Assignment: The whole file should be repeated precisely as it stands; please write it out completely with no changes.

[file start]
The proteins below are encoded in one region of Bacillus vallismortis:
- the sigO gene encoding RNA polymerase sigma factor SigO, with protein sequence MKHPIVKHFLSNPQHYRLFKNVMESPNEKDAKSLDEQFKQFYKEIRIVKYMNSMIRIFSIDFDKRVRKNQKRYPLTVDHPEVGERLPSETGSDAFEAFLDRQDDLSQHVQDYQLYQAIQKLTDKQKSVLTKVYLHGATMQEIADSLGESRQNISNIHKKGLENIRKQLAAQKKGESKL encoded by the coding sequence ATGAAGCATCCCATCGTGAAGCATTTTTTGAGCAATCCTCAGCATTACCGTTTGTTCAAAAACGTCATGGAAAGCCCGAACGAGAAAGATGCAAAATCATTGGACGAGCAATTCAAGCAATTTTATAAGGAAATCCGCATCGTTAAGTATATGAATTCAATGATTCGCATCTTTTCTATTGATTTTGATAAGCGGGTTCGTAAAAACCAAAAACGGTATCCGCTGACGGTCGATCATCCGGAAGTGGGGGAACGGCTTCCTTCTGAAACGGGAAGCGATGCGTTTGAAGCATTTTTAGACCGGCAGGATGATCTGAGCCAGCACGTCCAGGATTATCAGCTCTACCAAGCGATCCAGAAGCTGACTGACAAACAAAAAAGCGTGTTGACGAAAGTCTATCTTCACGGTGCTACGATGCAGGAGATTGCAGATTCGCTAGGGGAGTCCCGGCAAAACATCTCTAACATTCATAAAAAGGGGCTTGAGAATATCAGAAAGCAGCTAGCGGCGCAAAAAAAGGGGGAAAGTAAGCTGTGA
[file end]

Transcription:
The proteins below are encoded in one region of Bacillus vallismortis:
- the sigO gene encoding RNA polymerase sigma factor SigO, with protein sequence MKHPIVKHFLSNPQHYRLFKNVMESPNEKDAKSLDEQFKQFYKEIRIVKYMNSMIRIFSIDFDKRVRKNQKRYPLTVDHPEVGERLPSETGSDAFEAFLDRQDDLSQHVQDYQLYQAIQKLTDKQKSVLTKVYLHGATMQEIADSLGESRQNISNIHKKGLENIRKQLAAQKKGESKL encoded by the coding sequence ATGAAGCATCCCATCGTGAAGCATTTTTTGAGCAATCCTCAGCATTACCGTTTGTTCAAAAACGTCATGGAAAGCCCGAACGAGAAAGATGCAAAATCATTGGACGAGCAATTCAAGCAATTTTATAAGGAAATCCGCATCGTTAAGTATATGAATTCAATGATTCGCATCTTTTCTATTGATTTTGATAAGCGGGTTCGTAAAAACCAAAAACGGTATCCGCTGACGGTCGATCATCCGGAAGTGGGGGAACGGCTTCCTTCTGAAACGGGAAGCGATGCGTTTGAAGCATTTTTAGACCGGCAGGATGATCTGAGCCAGCACGTCCAGGATTATCAGCTCTACCAAGCGATCCAGAAGCTGACTGACAAACAAAAAAGCGTGTTGACGAAAGTCTATCTTCACGGTGCTACGATGCAGGAGATTGCAGATTCGCTAGGGGAGTCCCGGCAAAACATCTCTAACATTCATAAAAAGGGGCTTGAGAATATCAGAAAGCAGCTAGCGGCGCAAAAAAAGGGGGAAAGTAAGCTGTGA